The newest work begins in Paris with a breakup of the ten-year relationship between Xavier and Wendy. She moves to New York to be with another man.

Xavier soon follows to be closer to their two children. The challenges and adventures that unfold are fertile material for the novel he’s writing.

More information about the 57th San Francisco International Film Festival is available from the San Francisco Film Society.

copyright © 2014 by N. A. Diaman, all rights reserved

Bulgarian Beginnings

The Ottoman Empire bridged three continents and the subjects of the Sublime Porte included people of various cultures and languages.  Even though the Sultan ruled from Constantinople, governance of the empire involved a wide network of advisors and other officials.

Biography Of An Empire by Christine Philliou, University of California Press, 2011 focuses on one member of the government two centuries ago. Stoiko Stoikov was born in the 1770’s in a small town situated in what is now Bulgaria. He eventually abandoned his native language and became assimilated into a Greek-speaking milieu.

He changed his name to Stephanos Volgarides after marriying a woman of the phanariot class and settled in the capital. The majority of the Greek-speaking elite lived in the Phanar (crescent) District, relatively close to the Palace. These were a wealthy, educated, mobile minority with extensive family and business ties in other countries, especially the capitals of Western European nations.

As a government official, one of the many complicated issues Volgarides addressed was the Greek revolution of 1821. He chose to defend the state and declared his position publicly. It was a perilous time and he risked imprisonment or death but managed to survive. His work in the Translation Office was vital because the Empire was increasingly being challenged by key Western nations.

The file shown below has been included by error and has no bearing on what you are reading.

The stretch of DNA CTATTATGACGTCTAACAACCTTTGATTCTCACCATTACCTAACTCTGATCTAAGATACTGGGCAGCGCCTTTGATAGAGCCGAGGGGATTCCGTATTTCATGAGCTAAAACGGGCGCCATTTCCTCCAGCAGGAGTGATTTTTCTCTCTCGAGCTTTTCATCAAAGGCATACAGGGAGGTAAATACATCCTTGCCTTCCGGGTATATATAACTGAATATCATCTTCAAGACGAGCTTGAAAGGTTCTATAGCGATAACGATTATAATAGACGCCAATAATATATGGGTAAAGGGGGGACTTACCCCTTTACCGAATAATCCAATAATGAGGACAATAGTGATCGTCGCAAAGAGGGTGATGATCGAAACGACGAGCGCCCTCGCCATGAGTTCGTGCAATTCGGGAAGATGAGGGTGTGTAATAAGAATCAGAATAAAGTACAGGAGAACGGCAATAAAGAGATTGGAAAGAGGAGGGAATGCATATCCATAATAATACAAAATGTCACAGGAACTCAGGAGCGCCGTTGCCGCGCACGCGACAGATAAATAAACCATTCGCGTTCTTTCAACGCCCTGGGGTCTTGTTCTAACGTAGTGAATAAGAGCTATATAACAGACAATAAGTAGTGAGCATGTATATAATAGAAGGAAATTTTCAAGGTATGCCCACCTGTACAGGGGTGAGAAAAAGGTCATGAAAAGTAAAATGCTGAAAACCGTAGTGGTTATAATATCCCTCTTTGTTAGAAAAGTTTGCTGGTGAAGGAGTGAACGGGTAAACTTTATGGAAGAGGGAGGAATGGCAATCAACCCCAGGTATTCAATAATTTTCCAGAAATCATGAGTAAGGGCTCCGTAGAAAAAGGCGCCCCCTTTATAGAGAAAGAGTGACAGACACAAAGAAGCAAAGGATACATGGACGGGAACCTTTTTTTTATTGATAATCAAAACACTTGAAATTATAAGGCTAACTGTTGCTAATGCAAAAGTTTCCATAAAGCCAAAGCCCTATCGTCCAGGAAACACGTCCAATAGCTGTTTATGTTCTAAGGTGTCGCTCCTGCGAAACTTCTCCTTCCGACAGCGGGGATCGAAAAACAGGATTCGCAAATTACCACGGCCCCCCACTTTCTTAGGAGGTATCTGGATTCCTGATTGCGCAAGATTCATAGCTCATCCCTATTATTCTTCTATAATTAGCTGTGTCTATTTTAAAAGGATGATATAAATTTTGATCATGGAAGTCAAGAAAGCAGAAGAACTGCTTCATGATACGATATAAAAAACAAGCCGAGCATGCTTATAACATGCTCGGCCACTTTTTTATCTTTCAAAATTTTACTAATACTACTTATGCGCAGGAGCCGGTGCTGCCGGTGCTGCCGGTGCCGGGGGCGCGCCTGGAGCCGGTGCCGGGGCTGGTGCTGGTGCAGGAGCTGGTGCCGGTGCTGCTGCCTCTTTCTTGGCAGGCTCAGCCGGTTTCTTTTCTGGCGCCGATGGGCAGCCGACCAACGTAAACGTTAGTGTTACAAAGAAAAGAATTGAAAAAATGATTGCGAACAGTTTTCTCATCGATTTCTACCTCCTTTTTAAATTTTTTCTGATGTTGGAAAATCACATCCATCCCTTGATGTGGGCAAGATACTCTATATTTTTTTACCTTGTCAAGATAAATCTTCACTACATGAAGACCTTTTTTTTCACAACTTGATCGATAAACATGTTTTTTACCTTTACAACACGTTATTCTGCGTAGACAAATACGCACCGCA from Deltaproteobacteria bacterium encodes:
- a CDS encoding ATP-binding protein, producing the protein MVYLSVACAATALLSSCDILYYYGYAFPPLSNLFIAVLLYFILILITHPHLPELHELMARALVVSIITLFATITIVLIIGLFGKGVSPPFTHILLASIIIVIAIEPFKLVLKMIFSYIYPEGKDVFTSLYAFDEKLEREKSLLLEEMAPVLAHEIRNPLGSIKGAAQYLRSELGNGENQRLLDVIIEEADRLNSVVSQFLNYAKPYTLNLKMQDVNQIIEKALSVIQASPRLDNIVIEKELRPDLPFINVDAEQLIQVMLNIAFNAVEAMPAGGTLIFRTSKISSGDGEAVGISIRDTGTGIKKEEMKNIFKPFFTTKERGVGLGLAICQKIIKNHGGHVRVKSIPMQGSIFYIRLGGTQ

Biography Of An Empire not only examines Volgarides’ rise but also traces the importance of family relationships. Philliou found a wealth of information about a somewhat unknown man but there were many more like him who were indispensible to the Ottoman administration. Her book is an invaluable resource for understanding the inner working of the Empire.

Remember Us by Jason C. Mavrovitis, Golden Fleece Publishing, 2007 also begins in Bulgaria around 1881. The author chose to tell the personal story of his ancestors as a novel, using their real names but making up the dialogue. It’s a more emotionally satisfying work but some of the early episodes are awkwardly crafted.

There are several generations and an ever-increasing cast of characters as the story moves over time from Sozopolis to Brooklyn, where the author was born. The family patriarch, Stefan Tsvetkov, married Theofano adopting her last name, Kapidaghlis, and Hellenizing his first name to Konstantinos.

As the book progresses, Mavrovitis weaves together the journeys of both the maternal and paternal side of his family. He covers the turmoil in the Balkans as nationalism rises and ethnic groups are pitted one against another, before introducing the immigrant enclaves of the early Twentieth Century in Chicago and New York.

It’s a compassionate portrayal of hardship, endurance, love, betrayal, kindness, loyalty, and hope.  A generous gift to those who laid the foundation of the life he built upon in America.

copyright © 2012 by N. A. Diaman, all rights reserved


Nikos 2011

I publish under the name N A Diaman, however my friends call me Nikos.

Born 1 November 1936 in San Francisco, a fourth generation Californian and the first United States native in my family. Both parents and three of my grandparents originated on Ikaria, a small island in the Eastern Aegean.

I graduated from the University of Southern California, receiving a Bachelor of Arts degree in 1958, as a Humanities major and Television minor.

Lived in Los Angeles, New York and Paris, before returning home to San Francisco in 1972.

Traveled extensively in Mexico and also visited Greece, Italy and Turkey.

I strongly identify as a Mediterranean.

The author of ten books published by Persona Press, San Francisco. The last two titles are 2009 travel memoirs: Paris Dreams and Athens Apartment.

Books available at Amazon & Powell’s

image & text copyright © 2012 by N. A. Diaman, all rights reserved